Richard Branson and Boeing heap hope-and hype-on biofuels.
- By Michael Milstein
- Air & Space magazine, September 2007
University of Wisconsin
(Page 2 of 5)
Although an unmanned jet powered by a hydrogen fuel cell flew over Switzerland this year, today’s fuel cells—which generate electricity by combining the charged particles of hydrogen and oxygen—lack the power to run anything more than a small aircraft.
But Boeing has hopes of replacing the auxiliary power unit generators with more efficient fuel cells that produce little or no pollution, even when running on jet fuel, in order to power the electrical systems on commercial airplanes.
There is one existing alternative jet fuel, made from coal or natural gas through what’s known as the Fischer-Tropsch Process. It was pioneered in Germany during World War II when oil was in short supply and later in South Africa when that nation was ostracized by oil-producing countries for practicing apartheid.
Fischer-Tropsch fuel burns cleaner than traditional jet fuel, spitting out up to 90 percent less of the particulate pollution that muddies the air and causes health problems. The fuel also leaves engine parts clean and shiny instead of blackened with soot. And it soaks up more heat, freeing airplanes from the requirement of weighty vents to get rid of the heat as they fly.
The trouble with Fischer-Tropsch, environmentally, is that the process of making it—turning coal to gas, then gas to liquid—releases nearly twice as much greenhouse gas as regular jet fuel does over its life cycle. Researchers are trying to figure out how to sequester excess carbon dioxide gas, possibly by capturing it and storing it underground.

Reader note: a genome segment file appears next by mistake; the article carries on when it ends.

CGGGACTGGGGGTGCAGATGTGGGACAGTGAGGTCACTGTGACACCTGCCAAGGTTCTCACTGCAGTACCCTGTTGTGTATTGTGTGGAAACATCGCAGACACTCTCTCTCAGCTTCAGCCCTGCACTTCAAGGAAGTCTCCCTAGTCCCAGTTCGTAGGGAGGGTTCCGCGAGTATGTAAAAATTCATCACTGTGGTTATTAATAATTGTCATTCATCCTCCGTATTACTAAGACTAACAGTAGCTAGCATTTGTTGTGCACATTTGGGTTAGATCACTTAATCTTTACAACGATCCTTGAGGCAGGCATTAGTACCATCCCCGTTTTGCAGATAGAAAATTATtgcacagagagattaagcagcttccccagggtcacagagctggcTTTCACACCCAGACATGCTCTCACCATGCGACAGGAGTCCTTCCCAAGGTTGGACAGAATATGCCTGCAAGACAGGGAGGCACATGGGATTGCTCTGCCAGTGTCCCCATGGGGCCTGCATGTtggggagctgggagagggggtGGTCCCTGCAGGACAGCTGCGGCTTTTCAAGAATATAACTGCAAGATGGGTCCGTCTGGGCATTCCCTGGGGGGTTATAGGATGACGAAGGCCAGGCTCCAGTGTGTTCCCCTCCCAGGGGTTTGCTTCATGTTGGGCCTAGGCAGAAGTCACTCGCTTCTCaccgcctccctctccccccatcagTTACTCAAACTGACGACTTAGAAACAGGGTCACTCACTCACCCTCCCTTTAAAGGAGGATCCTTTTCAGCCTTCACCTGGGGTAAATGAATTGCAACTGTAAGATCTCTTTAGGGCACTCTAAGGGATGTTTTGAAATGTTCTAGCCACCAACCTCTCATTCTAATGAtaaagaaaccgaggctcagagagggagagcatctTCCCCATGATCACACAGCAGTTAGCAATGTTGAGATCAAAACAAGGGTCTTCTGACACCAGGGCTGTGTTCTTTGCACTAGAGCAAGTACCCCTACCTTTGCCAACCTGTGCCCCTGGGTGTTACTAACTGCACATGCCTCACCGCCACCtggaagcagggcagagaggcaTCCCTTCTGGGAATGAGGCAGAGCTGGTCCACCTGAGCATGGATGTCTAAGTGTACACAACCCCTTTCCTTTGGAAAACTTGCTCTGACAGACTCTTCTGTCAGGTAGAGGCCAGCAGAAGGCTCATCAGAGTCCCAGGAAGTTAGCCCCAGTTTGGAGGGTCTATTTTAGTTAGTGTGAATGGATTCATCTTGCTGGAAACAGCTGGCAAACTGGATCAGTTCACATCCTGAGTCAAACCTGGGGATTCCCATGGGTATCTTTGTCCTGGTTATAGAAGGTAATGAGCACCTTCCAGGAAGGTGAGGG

In December 2006, the Air Force, which guzzled nearly $6 billion worth of jet fuel last year and wants to convert half its fleet to synthetic fuel (based on natural gas or coal) by 2016, used a B-52 to test Fischer-Tropsch fuel made from natural gas.
But to be of any use, Fischer-Tropsch fuel production must be scaled up dramatically, says Richard Altman, executive director of the Commercial Aviation Alternative Fuel Initiative, an alliance of airplane manufacturers, airports, and airlines formed last year.
Altman spent nearly 40 years as an engineer at Pratt & Whitney and recalls a small band of chemists who quietly toiled for years over fuel blends, hitting up division heads for funding. Now, suddenly, they’re in the spotlight.